2 CEOs who are shaking up healthcare: 10 things to know

Few stories in the healthcare industry have gotten as much national attention recently as news that four of the biggest health insurers in the U.S. are merging into two. If the two proposed transactions receive regulatory approval, Aetna and Anthem will become even more dominant forces than they already are.

The first major transaction, which was announced in early July, would involve Aetna taking over Humana. The two organizations signed a definitive agreement, and the deal, which is valued at $37 billion, now requires regulatory approval. Under the agreement, Humana stockholders will receive $125 in cash and 0.8375 Aetna common shares for each Humana share.

The second transaction involves Anthem acquiring rival health insurer Cigna. The cash and stock transaction, which was announced in July, is valued at $54.2 billion. Under the deal, Cigna stockholders will receive $103.40 cash and 0.5152 Anthem common shares for each Cigna share.

Aetna Chairman and CEO Mark Bertolini and Anthem CEO Joseph Swedish are the faces behind these major transactions that are shaking up the industry, and here are 10 things to know about these two leaders.

Mark Bertolini
1. Mr. Bertolini joined Aetna in 2003 and began serving as the company's CEO in November 2010. He took on the additional role of chairman of Aetna in April 2011 after his predecessor Ronald A. Williams retired.  

2. A big fan of social media, Mr. Bertolini describes himself as a "devoted father, rabid hockey fan, avid skier and dog lover" on his Twitter profile. He frequently uses social media to communicate with the public, including his 11,000 Twitter followers.

3. Aetna has grown under Mr. Bertolini's leadership, with its annual revenue growing to $57.9 billion in fiscal year 2014, a 23 percent increase over the year prior. The company has also grown its membership. Aetna's medical membership grew to more than 23.5 million in 2014, up from approximately 1.4 million members in 2013. Once the Aetna-Humana deal is complete, the combined company is expected to have more than 33 million medical members.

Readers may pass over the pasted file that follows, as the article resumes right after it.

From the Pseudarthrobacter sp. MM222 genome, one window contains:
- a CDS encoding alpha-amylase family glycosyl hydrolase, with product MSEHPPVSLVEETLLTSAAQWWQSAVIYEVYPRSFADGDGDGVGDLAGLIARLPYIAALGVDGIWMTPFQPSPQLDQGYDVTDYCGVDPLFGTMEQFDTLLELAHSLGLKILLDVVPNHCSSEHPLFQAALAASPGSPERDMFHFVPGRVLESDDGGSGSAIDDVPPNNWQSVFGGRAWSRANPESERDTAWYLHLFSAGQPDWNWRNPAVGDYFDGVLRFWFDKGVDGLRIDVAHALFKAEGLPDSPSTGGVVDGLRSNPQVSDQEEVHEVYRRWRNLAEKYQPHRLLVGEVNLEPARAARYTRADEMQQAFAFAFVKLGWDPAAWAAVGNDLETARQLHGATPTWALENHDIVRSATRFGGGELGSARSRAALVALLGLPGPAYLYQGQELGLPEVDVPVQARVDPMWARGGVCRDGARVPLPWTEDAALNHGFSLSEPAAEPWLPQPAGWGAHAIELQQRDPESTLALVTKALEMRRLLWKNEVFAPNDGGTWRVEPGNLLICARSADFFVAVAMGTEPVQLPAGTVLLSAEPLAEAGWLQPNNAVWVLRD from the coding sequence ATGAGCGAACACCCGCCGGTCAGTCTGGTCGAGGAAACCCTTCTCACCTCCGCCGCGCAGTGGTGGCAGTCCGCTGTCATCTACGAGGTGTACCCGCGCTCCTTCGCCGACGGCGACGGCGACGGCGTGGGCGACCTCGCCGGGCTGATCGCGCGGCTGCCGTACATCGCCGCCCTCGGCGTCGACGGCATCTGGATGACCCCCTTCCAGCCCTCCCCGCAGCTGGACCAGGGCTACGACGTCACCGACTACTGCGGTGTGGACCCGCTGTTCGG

4. Mr. Bertolini has made many strategic decisions since he became CEO of Aetna. In January, under Mr. Bertolini's guidance, Aetna set its wage floor to $16 an hour for its lowest paid employees, boosting its employees' incomes by as much as 33 percent. The wage increase was expected to cost Aetna $26 million annually, but Mr. Bertolini predicted the higher wages will allow Aetna to offset some costs by reducing the $120 million spent on employee turnover-related costs each year.

5. Although Aetna's acquisition of Humana is expected to face strict antitrust scrutiny, Mr. Bertolini believes the deal will pass antitrust review, allowing the transaction to close in the second half of 2016. "We took a conservative view of what we would need to divest," Mr. Bertolini said during an investor conference call in July, according to Reuters. "We believe that given the legal advice we have…that this is a very manageable transaction."

Joseph Swedish
1. Before arriving at Anthem in 2013, which went by the name WellPoint at that time, Mr. Swedish spent his entire career running hospital companies. He previously served as president and CEO of Livonia, Mich.-based Trinity Health.

2. Mr. Swedish doesn't shy away from making bold decisions, and it was under his leadership that the company changed its name from WellPoint to Anthem. Regarding the decision, Mr. Swedish said, "As consumer engagement is heightened, we recognize that brand — an indicator of trust and a predictor of willingness to engage — is going to be of increasing importance."

3. Under Mr. Swedish's leadership, Anthem has taken a number of steps to ensure its future success and diversify itself to remain a dominant insurer. He knows it takes a lot more than offering insurance for his company to be successful, and in 2014 he told The New York Times, "If we position ourselves simply as an insurance company, we are going to fail." One of the ways the company has diversified itself is by offering telemedicine services.

4. The company has had financial success under Mr. Swedish's leadership. Anthem recently reported its revenue increased to $20.2 billion in the second quarter of fiscal year 2015, up 8.3 percent from the same period of 2014. Anthem ended the second quarter of FY 2015 with net income of $859.1 million, up from $731.1 million for the same period a year ago.

5. Outside of healthcare, one of Mr. Swedish's passions is fly fishing. In fact, a giant tarpon once dragged Mr. Swedish for about two miles before the CEO was able to reel in the 135-pound fish, according to The Wall Street Journal.

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